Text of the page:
I have had the opportunity in recent weeks to notice the busy-ness of the world in which we live. Part of this is a simple reflection of where I am at myself right now. My business is growing and building (which is a great thing). My children are growing and expanding their social worlds (which naturally contributes to the busy-ness of my life as a parent). And I’m slowly expanding the range of activities that I’m involved in, beyond simple income-generation, exploring and dipping my toes in various pools of volunteer work as a means of “giving back.”

As I’ve enjoyed this experience of growth, one of the things I’ve been very conscious and deliberate about, particularly over the last six months, is how I establish, build and maintain relationships. Everyone has relationships in their life. You may have a lot, you may have a few and either way, it’s not the number of relationships that you have which is important, it’s how you nurture them that matters.

One thing I know for sure is that my ability to build my business is directly dependent on my ability to build and maintain strong relationships, relationships in which people know, like and trust me. In order for this to happen, I have got to make time for ALL of these relationships in some way, shape or form. I’ve had opportunity to watch some of my colleagues recently. I see how they continually cancel some of their appointments -- those with other colleagues, friends, family or even themselves -- in order to serve their clients. And on the one hand, I totally understand. After all, these client relationships are what bring in the income, allowing you to stay in business. I get it. And yet, at some point, you will need something from those other relationships in your life. Now, you could rely on the goodwill of these folks to meet your needs. My guess, however, is that goodwill only goes so far.

If you continually put the needs of one relationship demographic ahead of others, things will go awry. You have got to find a way to nurture all of your relationships, in a balanced way. I know, your family and friends are forgiving, they understand that you’re busy. So do your colleagues; after all, they're likely in the same boat! And at the same time, these folks need you to make an appearance at some point. Not just a cursory facebook update, or a token “here I am for dinner today but I'm going to jump whenever my blackberry dings”, but a real, genuine, “I am fully present and engaged in our relationship” appearance. It doesn’t have to happen often; and it does have to happen.

Now, you’ve got to play with this a bit. Some relationships really do only need a good “catch-up” once a year or so. I know; I’ve got these relationships in my life. These are the relationships that have something really powerful at their core, the relationships that can withstand the distance of time and space and, are not contingent on daily interaction. Other relationships need more frequent, REAL interactions – by phone, by mail, in-person – in order to maintain their power. How much interaction is needed is not a reflection of how good or bad the relationship is; it’s simply a reflection of the difference in how the relationship is built. Your job is to know the difference and nurture accordingly.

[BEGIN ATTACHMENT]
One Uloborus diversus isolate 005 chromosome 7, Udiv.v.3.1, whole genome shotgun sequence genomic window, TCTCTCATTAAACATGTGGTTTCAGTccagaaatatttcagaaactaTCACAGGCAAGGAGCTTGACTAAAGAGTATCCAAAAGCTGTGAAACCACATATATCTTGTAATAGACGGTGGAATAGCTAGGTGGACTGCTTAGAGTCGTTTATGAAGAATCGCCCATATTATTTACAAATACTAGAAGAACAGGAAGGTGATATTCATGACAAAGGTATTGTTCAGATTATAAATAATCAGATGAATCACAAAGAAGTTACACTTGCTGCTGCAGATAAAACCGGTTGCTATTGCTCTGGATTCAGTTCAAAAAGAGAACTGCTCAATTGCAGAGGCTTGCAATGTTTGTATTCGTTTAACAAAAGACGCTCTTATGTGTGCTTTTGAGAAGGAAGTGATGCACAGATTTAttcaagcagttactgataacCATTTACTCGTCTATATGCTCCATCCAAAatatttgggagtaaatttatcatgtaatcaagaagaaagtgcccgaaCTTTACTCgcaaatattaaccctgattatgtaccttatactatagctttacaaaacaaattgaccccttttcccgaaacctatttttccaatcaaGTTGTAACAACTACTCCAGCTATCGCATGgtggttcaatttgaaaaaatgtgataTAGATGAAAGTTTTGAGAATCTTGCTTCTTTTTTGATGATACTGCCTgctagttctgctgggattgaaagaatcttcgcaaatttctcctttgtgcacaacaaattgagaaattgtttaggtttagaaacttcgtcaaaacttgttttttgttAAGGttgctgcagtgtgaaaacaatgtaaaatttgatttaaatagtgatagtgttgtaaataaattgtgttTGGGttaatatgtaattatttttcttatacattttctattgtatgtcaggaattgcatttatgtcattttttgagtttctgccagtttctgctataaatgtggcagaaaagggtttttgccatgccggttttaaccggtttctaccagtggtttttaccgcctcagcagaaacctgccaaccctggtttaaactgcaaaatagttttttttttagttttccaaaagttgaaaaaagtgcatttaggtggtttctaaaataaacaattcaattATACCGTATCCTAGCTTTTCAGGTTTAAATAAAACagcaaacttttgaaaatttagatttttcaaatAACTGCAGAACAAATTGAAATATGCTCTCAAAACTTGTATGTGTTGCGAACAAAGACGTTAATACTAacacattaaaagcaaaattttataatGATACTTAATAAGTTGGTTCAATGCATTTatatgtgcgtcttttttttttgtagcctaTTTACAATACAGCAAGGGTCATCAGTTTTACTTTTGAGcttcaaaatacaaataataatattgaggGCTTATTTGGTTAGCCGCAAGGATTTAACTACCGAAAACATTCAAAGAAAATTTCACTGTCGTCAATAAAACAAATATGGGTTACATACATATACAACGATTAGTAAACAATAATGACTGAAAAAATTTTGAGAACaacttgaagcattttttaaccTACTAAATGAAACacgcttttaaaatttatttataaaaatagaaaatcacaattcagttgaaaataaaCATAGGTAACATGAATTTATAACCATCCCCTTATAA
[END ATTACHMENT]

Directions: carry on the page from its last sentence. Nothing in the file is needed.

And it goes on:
Bottom-line: relationships matter. No matter how busy you are, or how successful you are, your willingness to nurture the relationships in your life and not take them for granted says a lot about who you are and what you value. If you value your success, you will take care of your relationships – all of your relationships. You’ll make time for your colleagues, your clients, your family, your friends and yourself. And if you don’t take care of your relationships, you can say goodbye to your success. So, how will you nurture your relationships this week?

Author's Bio: 

Gail Barker is a Certified Professional Life Coach and Co-Author of The Control Freak's Guide to Living Lightly. Since 2002, Gail has supported hundreds of professional women, through coaching, workshops, and her monthly ezine, in shifting their lives from chaos to calm; her coaching practice revolves around the concept of ease. For Gail, life is all about having every person experience success on their terms. To this end, she invites you to ask yourself, "whose life are you living?", and if your answer is anything other than "my own", visit Stellar Coaching and Consulting at www.stellarcc.com to get on your own path to success.